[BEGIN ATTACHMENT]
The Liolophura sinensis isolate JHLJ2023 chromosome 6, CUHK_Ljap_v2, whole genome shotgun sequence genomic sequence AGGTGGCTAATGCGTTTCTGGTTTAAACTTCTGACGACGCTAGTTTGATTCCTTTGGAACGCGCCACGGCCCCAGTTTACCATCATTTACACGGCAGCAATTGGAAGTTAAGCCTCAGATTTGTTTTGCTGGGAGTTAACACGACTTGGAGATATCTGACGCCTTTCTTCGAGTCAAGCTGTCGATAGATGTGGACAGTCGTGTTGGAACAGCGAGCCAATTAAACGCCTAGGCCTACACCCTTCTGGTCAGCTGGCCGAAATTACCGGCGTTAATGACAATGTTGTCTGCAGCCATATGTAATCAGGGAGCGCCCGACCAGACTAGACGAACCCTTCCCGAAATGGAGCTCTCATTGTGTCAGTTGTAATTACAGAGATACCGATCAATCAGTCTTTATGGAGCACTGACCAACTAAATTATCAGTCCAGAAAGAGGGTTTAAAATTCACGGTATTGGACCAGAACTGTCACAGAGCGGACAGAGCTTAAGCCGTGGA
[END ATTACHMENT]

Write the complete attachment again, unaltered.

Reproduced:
The Liolophura sinensis isolate JHLJ2023 chromosome 6, CUHK_Ljap_v2, whole genome shotgun sequence genomic sequence AGGTGGCTAATGCGTTTCTGGTTTAAACTTCTGACGACGCTAGTTTGATTCCTTTGGAACGCGCCACGGCCCCAGTTTACCATCATTTACACGGCAGCAATTGGAAGTTAAGCCTCAGATTTGTTTTGCTGGGAGTTAACACGACTTGGAGATATCTGACGCCTTTCTTCGAGTCAAGCTGTCGATAGATGTGGACAGTCGTGTTGGAACAGCGAGCCAATTAAACGCCTAGGCCTACACCCTTCTGGTCAGCTGGCCGAAATTACCGGCGTTAATGACAATGTTGTCTGCAGCCATATGTAATCAGGGAGCGCCCGACCAGACTAGACGAACCCTTCCCGAAATGGAGCTCTCATTGTGTCAGTTGTAATTACAGAGATACCGATCAATCAGTCTTTATGGAGCACTGACCAACTAAATTATCAGTCCAGAAAGAGGGTTTAAAATTCACGGTATTGGACCAGAACTGTCACAGAGCGGACAGAGCTTAAGCCGTGGA